Ithaca, N.Y. — Ithaca’s attorneys have issued a subpoena for Craigslist records in their fight against a former police officer’s long-running lawsuit against the city, according to federal court documents.
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Christopher Miller, who has been waging a legal battle against Ithaca for several years, has claimed he was discriminated against by the city and Ithaca Police Department because he is white. He sued for $19 million.
In 2012, a federal jury awarded Miller $2 million. That decision was later thrown out by a judge, and legal motions in the case have continued.
A settlement conference was held in late August 2014, but “after lengthy discussions, this case is unable to be resolved at this time,” according to court records.
As the legal wrangling now nears its fifth year, attorneys for Ithaca have issued a subpoena for records of more than two dozen anonymous Craigslist postings.
The Ithaca attorneys ask for the IP address, header, serve log and “any other information kept” by Craigslist — which hosts anonymous message boards — in connection with the posts.
Read background on the case here.
Delivered on Nov. 1, the subpoena requests Craigslist posts primarily from 2014, as well as seven from 2012.
The most recent record subpoenaed — by local attorney Paul Wagner, who is representing the city — is from August 2014.
Miller’s attorney, AJ Bosman, strongly objected to the the subpoena.
In a Nov. 3 court filing, Bosman asked Judge David E. Peebles to “quash” it.
She makes several points in arguing the Craigslist postings — which, she says, may or may not have been posted by Miller — should not be subject to subpoena:
1 — First Amendment rights
“The speech is purely expressive and is thus entitled to heightened First Amendment protections,” Bosman writes on Miller’s behalf.
In arguing for Miller’s First Amendment rights, Bosman pointed to the following five factors that she says serve the legal basis for determining f anonymous Internet speech deserves First Amendment protection:
“(1) the nature of the speech of the anonymous internet user;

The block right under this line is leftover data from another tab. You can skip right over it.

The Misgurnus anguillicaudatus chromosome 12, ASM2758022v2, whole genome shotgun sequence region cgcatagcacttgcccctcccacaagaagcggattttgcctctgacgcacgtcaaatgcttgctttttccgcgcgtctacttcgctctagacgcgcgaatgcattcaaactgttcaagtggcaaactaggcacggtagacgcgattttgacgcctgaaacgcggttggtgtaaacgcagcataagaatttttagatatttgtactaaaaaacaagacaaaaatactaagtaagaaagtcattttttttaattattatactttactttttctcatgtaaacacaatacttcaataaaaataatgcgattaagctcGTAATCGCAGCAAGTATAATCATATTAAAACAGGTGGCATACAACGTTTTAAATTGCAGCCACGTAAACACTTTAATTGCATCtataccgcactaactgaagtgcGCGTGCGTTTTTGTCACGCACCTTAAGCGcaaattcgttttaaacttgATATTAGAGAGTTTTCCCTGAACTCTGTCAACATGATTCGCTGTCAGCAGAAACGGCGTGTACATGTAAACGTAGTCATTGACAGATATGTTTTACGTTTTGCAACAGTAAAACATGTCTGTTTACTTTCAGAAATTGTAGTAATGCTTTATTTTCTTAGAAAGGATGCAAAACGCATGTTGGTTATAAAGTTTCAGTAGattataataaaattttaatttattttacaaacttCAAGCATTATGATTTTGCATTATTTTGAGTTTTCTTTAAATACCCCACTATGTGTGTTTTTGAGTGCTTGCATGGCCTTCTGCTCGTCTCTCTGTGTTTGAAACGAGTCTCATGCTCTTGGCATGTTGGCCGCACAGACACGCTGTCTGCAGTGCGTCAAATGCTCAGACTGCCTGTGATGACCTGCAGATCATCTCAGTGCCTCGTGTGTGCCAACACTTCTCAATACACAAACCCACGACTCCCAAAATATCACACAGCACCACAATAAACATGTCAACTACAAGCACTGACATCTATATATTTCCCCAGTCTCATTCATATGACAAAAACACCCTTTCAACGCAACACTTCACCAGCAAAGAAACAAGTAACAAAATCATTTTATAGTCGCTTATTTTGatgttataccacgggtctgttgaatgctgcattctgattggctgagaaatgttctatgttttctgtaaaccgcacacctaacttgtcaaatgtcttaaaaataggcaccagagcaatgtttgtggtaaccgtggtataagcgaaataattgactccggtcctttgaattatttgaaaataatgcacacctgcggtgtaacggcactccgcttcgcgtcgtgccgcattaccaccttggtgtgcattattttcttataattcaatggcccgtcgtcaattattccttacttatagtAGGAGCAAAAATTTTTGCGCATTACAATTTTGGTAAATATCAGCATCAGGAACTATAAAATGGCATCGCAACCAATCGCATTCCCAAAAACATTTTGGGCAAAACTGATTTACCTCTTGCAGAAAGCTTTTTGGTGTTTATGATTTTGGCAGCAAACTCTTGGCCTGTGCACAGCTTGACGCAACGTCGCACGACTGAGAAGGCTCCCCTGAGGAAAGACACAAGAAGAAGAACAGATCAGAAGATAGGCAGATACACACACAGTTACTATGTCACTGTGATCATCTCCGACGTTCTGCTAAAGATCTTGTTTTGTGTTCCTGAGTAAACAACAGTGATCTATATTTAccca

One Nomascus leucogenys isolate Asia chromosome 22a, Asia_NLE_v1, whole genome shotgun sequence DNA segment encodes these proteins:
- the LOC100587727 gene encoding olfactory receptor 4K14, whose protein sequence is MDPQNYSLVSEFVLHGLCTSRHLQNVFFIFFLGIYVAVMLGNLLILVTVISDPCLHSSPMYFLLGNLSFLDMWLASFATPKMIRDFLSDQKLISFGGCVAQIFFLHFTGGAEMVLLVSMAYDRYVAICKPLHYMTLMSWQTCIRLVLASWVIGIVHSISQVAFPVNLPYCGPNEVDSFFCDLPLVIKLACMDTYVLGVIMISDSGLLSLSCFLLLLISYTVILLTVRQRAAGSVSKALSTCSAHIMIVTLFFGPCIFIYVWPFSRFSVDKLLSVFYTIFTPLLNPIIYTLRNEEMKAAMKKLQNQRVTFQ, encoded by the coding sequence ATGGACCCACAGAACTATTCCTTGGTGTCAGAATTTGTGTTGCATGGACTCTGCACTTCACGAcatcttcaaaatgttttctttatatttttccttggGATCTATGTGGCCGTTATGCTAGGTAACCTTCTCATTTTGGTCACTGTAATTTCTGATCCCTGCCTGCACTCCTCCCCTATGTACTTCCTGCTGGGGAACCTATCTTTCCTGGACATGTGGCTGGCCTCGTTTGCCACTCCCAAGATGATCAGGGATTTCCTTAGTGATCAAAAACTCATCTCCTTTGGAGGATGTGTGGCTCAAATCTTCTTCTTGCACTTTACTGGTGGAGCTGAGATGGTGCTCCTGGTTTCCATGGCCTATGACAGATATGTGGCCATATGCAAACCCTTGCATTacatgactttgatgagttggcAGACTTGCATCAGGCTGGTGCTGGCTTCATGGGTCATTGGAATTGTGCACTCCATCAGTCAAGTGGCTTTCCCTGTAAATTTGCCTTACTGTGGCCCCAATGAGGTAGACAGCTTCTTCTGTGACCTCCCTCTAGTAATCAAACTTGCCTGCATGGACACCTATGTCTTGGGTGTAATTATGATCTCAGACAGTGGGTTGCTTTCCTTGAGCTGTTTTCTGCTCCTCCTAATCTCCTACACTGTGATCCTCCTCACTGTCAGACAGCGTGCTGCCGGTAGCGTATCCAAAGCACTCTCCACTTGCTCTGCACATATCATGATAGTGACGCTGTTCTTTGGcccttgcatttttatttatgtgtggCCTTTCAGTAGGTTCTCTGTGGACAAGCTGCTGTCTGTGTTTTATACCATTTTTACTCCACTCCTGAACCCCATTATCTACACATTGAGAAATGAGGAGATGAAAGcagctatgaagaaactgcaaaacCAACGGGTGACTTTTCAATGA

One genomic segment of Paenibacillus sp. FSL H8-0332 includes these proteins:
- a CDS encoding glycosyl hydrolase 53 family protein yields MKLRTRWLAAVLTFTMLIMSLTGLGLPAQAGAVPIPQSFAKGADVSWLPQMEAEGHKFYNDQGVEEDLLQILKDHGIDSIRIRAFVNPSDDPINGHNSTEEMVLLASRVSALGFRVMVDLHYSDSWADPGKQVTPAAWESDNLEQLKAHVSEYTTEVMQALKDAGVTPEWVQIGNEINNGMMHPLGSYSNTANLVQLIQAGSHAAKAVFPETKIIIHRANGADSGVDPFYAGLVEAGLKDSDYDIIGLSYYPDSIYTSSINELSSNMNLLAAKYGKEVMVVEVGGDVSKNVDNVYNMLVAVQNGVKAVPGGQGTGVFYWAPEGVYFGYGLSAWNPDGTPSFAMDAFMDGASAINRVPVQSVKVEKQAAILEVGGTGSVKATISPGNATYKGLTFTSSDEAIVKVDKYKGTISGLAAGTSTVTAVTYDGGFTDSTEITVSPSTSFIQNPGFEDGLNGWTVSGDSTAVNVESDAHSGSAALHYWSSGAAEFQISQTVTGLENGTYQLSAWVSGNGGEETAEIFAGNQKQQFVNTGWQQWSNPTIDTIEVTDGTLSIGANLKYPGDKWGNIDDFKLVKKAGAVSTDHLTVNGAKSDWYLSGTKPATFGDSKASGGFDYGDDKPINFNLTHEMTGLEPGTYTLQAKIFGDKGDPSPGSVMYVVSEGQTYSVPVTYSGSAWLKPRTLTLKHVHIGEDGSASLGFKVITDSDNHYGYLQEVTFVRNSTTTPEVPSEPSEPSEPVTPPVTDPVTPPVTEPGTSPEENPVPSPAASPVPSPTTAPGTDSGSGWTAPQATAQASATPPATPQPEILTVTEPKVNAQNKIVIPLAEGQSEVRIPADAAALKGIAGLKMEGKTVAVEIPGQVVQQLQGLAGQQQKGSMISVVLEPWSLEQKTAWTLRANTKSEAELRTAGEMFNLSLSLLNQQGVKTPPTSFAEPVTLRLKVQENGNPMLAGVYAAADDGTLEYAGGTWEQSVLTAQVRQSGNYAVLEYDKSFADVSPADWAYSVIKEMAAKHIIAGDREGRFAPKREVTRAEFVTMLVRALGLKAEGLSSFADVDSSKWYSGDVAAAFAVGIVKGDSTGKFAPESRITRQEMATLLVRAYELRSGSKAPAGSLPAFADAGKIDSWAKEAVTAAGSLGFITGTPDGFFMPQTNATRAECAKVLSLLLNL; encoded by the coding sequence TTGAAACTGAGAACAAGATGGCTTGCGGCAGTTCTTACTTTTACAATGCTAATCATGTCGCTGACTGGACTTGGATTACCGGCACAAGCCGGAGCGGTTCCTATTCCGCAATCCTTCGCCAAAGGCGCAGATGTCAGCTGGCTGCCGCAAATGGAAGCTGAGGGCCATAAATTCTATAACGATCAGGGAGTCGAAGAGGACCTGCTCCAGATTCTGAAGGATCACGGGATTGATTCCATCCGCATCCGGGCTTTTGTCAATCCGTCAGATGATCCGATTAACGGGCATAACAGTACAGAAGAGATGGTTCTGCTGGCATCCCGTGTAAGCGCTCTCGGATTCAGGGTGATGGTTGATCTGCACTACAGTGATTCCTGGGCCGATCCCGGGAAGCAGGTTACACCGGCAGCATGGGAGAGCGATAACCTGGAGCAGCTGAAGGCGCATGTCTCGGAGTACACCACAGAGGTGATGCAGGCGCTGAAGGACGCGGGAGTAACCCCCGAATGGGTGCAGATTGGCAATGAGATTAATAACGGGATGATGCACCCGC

(2) the nature and strength of the claims or defenses of the party seeking the discovery; (3) the importance of the identifying information to such claims and defenses;
(4) the availability of the other sources of information;
(5) the conduct and relationship of the parties and subpoenaed party.”
Bosman argues that the first criteria is unknown, and says that Ithaca’s attorneys have not provided “any information concerning the postings which they seek to discover.”
2 — Miller not proven to be connected to Craigslist postings
In arguing that the postings are subject to Constitutional protection, Bosman says it’s not even known if former officer Miller was involved.
“Mr. Miller has not been shown to be involved in any postings which were made to Craigslist,” Bosman said.
3 — The DA’s office has the records?
Bosman calls for the Craigslist records to be obtained through the Tompkins County District Attorney’s Office, which she said already investigated the Craigslist postings.
4 — Not relevant
Bosman also says that the postings are not relevant to the case. She says this while also noting that what’s in the postings is unknown and that her client may not have written them.
The case in favor of issuing the subpoena has not been spelled out in court documents. A call to Wagner was not immediately returned, but we’ll update this story if it is.